Feeding your Labrador puppy little and often is a great way of preventing tummy upsets. If your puppy has rather loose stools on three meals a day, try breaking his ration up into four meals a day for a while.
As a rule of thumb puppies fed on kibble require
- Four meals a day from eight weeks to three months
- Three meals a day from three months to six months
- Two meals a day thereafter
This is all part of getting your puppy used to the feeding routine. Puppies tend to like predictability and feeding at set times.
Mealtimes and Schedules: Or When to Feed Your Puppy
Your puppy’s feeding schedule can fit in with your preferences up to a point. But don’t try and cram all his meals into the evening. If you have to work during the day, you’ll need to make sure someone comes in to feed him.
You can’t just leave your puppy’s food ration for the day down, because he’ll eat it all at once and this may upset his tummy.
First Meal of the Day
Puppies love food, and crave the attention that comes with feeding time. If you’re feeding your Labrador puppy at 6am, because he has woken you and was hungry, the chances are he’ll wake you at 5:45 the following day!
Remember, feeding is a powerful reinforcer of behavior. If you don’t want to encourage your puppy to wake you up earlier each morning, don’t feed him as soon as you get up. Have a coffee and wake up before filling the bowl.
Have a set time for breakfast and don’t feed her before then, even if she has been awake for two hours. She won’t starve in that short period of time, although she might make you feel like she is! Be firm and resist the temptation.
Last Meal Before Bed
Try to space your puppy’s meals out fairly evenly throughout the day. Most importantly, don’t feed your puppy just before you put her to bed for the night.
I like to leave at least a four-hour gap between the puppy’s last meal and her bedtime. This helps to reduce the risk that she will want to use the bathroom at 2 am.
Example Puppy Feeding Schedule
Just to help you on the way, here is an example puppy feeding schedule. Of course, you can adapt this to suit your own routine as long as you pay attention to the above advice.
My puppy feeding times for 8-week-old puppies tend to be something like this:
You don’t need to be a slave to the clock, but this is just to give you an idea. A few minutes or even half an hour earlier or later won’t cause problems.
12 Weeks Old
If you want to make an early start with training your puppy, you can use all or part of his daily rations during training sessions. Again, spread these out throughout the day, and don’t feed too close to bedtime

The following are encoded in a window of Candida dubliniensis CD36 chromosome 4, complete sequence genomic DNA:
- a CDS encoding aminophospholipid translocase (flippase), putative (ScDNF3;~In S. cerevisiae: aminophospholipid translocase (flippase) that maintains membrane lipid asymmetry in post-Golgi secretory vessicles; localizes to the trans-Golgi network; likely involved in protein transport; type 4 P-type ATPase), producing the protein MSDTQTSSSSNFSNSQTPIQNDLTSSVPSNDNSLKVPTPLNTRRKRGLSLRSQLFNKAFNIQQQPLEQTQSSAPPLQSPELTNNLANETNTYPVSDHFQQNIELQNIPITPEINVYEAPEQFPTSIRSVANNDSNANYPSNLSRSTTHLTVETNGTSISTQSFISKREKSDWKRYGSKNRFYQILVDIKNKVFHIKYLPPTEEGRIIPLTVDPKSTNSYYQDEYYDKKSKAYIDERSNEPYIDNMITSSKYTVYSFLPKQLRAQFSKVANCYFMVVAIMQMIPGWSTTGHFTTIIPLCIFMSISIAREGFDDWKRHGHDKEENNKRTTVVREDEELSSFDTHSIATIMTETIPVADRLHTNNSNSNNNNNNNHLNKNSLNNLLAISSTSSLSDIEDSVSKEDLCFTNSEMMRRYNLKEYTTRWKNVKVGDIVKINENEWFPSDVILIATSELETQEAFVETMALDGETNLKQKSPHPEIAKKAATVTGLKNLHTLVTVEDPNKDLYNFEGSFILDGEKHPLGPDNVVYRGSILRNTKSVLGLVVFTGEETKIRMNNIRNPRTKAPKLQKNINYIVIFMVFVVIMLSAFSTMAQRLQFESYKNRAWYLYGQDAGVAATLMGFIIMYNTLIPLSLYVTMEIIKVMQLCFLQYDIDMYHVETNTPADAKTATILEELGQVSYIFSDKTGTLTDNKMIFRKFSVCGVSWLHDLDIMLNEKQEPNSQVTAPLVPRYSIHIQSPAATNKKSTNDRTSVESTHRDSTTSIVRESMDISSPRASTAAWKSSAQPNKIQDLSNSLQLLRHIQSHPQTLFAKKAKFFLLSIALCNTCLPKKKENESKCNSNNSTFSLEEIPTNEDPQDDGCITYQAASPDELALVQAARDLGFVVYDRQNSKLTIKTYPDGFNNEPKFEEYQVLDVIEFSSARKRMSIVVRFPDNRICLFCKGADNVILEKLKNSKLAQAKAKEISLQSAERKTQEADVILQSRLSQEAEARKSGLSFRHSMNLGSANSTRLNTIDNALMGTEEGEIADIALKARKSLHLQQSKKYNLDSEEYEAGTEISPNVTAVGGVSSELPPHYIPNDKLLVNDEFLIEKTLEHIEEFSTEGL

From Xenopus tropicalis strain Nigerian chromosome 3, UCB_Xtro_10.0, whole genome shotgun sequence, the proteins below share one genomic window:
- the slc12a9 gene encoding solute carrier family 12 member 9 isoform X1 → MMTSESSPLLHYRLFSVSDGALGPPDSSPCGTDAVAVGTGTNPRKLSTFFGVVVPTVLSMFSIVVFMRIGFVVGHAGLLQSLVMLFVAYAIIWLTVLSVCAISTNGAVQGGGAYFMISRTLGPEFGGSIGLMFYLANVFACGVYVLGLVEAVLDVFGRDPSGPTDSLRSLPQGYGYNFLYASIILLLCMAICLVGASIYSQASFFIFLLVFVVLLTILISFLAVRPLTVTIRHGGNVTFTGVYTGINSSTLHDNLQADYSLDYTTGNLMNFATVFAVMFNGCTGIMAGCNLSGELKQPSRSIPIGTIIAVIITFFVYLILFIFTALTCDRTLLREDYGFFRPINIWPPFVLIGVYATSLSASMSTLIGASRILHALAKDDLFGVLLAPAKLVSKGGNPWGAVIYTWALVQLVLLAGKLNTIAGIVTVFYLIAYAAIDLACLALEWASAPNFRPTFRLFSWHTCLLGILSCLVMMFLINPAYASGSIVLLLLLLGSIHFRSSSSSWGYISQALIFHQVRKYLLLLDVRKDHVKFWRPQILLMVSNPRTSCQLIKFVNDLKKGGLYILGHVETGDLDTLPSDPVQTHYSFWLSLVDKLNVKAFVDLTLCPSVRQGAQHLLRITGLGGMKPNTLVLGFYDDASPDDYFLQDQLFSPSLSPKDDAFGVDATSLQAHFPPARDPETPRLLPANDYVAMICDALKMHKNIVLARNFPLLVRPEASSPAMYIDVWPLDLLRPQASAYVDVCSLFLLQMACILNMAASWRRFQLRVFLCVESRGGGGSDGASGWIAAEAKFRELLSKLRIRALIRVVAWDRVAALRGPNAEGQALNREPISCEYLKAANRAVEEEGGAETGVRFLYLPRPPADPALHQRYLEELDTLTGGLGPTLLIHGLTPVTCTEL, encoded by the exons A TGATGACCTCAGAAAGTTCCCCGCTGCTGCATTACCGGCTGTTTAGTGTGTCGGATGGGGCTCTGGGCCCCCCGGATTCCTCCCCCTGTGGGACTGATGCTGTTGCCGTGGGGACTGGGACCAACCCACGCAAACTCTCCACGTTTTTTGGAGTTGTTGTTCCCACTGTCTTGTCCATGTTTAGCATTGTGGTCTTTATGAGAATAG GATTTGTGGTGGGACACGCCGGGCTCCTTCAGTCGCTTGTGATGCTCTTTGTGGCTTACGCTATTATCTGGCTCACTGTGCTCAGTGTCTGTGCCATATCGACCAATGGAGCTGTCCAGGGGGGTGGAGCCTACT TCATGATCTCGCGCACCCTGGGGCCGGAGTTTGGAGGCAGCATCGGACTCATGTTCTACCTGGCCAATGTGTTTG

What If My Puppy Is Still Hungry?
One of the things people most often ask is, “what if my puppy is still hungry?” They have followed the guidelines on the packet, but the food doesn’t seem to be enough to satisfy the puppy.
If your puppy clears up his food in a few seconds and begs for more, don’t panic. This is perfectly common and perfectly normal.
Your puppy doesn’t know for sure when his next meal will be along, so it makes sense to him to eat as much as he possibly can right now!
And, your puppy will be very good at using every trick in the book to win you round.
What if My Puppy Won’t Eat?
As most experienced Labrador owners know, not all puppies are greedy. And studies have shown that puppies in general eat more when they are fed in a group with other puppies
Your puppy might go off their food for the first few days they spend at home. They eat a few bits of kibble then refuse any more. The puppy may eat from your hand but not their bowl. If your puppy won’t eat at all for more than four hours, then call your vet for advice. Call sooner if the pup is listless or showing any signs of being unwell.
Otherwise, a somewhat reduced appetite, to begin with, is probably nothing to worry about. Just mention it to your vet when you take the pup for his first check up, or in the next day or two.
Changing From Puppy To Adult Food
Puppy kibble manufacturers often recommend feeding your Labrador puppy kibble for puppies up to 12 months of age, before changing to adult kibble.
Some breeders and experienced dog owners do switch their lab puppies on to adult food before this, but not usually before they reach six months of age.
The Labrador Site Founder
Pippa Mattinson is the best selling author of The Happy Puppy Handbook, the Labrador Handbook, Choosing The Perfect Puppy, and Total Recall.
She is also the founder of the Gundog Trust and the Dogsnet Online Training Program
Pippa's online training courses were launched in 2019 and you can find the latest course dates on the Dogsnet website